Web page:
Prologue - A New Life
The man leaned over the sink and splashed his face with cool water. His reflection told a story not many knew. A scar above his lip so old he nearly forgot how he got it; a blemish here and there that if he'd earned them a year or two later would have healed without a trace, but as it was he was stuck with them forever. The ins and out of his immortality he learned over time. With his special medication, even mortal wounds would heal without a hint of a scar. Without it, he would scar, faint but visible. Old scars, scars from before, never disappeared.
He looked tired, worn down. He looked… fifty. Probably because he was, physically. Older, even. And that didn't even begin to take into account how many years he'd been alive. He hated thinking about it, hated every New Year's party he had to attend, every birthday he couldn't stop himself from mentally converting to his actual age. There was nothing he could do about it, though. He would have to live with the consequences of his naive pursuit of immortality forever.
There would be no more sleep tonight, not after the dream that woke him. It reminded him a lot of the dreams of yore, fever dreams that drove him to his ink and parchment. It never happened that way anymore, not in dreams. It was disconcerting. For so long he had been relying on the feeling in his gut to lead him in the right direction. He was still almost always right, even without the benefit of detailed visions.
He might as well check to see that everything was in order for the day to come. His new identity was flawless—all the documents, the background, the paper trail… Even if someone went through it with a fine toothed comb, they wouldn't find anything amiss. His dyed hair was a little too stark to look natural, but it would still do the trick; people usually saw what they wanted to see.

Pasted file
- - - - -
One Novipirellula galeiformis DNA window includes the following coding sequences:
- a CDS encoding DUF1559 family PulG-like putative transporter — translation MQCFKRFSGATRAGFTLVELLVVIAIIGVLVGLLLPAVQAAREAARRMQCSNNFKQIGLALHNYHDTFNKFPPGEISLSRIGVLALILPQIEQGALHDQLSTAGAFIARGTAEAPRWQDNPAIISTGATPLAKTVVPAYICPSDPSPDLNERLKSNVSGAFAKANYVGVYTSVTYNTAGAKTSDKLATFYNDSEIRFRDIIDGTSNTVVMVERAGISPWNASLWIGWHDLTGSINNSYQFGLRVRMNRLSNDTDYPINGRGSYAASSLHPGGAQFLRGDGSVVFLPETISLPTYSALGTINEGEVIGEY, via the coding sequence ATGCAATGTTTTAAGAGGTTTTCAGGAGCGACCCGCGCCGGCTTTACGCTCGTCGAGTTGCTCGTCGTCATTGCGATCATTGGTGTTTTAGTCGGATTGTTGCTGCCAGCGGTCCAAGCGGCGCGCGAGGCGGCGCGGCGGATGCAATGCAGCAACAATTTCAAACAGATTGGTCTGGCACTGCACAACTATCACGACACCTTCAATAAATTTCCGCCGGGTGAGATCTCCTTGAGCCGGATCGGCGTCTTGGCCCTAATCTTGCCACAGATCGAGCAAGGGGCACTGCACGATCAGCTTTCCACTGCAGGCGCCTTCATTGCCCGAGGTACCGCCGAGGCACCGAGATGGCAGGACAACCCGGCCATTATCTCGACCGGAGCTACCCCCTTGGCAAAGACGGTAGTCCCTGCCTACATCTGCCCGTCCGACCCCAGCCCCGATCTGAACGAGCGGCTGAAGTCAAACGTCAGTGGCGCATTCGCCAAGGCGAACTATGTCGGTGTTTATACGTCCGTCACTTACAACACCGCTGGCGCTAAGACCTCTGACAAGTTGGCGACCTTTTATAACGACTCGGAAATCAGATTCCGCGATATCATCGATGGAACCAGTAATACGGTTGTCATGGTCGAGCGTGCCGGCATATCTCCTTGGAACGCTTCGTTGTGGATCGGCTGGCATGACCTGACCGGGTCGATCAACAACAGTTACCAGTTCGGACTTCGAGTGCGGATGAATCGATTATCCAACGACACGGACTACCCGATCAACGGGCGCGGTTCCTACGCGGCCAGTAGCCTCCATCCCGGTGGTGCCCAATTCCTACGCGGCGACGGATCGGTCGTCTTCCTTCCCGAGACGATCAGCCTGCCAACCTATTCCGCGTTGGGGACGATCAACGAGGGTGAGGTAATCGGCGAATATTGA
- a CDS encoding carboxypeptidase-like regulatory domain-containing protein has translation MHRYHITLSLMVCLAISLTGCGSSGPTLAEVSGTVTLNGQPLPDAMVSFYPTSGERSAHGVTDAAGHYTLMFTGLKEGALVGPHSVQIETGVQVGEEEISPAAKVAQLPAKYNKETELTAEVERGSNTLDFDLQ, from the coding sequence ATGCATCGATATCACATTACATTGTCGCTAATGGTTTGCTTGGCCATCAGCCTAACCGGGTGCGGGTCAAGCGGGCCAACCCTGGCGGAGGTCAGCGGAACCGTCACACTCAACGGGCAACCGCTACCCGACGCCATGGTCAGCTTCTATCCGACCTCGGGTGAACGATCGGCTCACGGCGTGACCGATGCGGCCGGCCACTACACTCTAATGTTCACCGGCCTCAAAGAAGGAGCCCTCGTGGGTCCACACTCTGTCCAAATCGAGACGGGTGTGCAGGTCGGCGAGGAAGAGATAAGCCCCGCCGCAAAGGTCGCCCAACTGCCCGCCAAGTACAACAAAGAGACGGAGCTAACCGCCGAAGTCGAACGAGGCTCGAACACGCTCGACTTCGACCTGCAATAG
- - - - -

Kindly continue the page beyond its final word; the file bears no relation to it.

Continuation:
He was good at this, better than he was at just about anything else, and with his considerable talents, that was really saying something. He played to his strengths, wove in just the right amount of truth to make sure slip-ups were unlikely and even if they happened, no one would notice.
He liked the world as it was now. It had finally almost caught up with him—when he drove his car to work in the morning, or flicked on the light in his kitchen in the middle of the night, or settled in to watch Maxwell Smart get himself into trouble before bed, he was just like everyone else. He felt much more at home in the twentieth century than he ever had in the fifteenth. He fit better.
Five hundred years ago, he was looked upon as either a crazy person or a prophet or a danger to the status quo. Today, he was just a man. A man who could probably be a billionaire if he payed any attention to the stock market, or the CEO of a major technological corporation if he wanted, but a normal man just the same. Well, almost normal. There was that whole immortality thing, but he could count on one hand the people who knew about that. The fewer, the better.
Tomorrow he started a new life, again. He had a good feeling about this one. He wouldn't let a dream ruin it.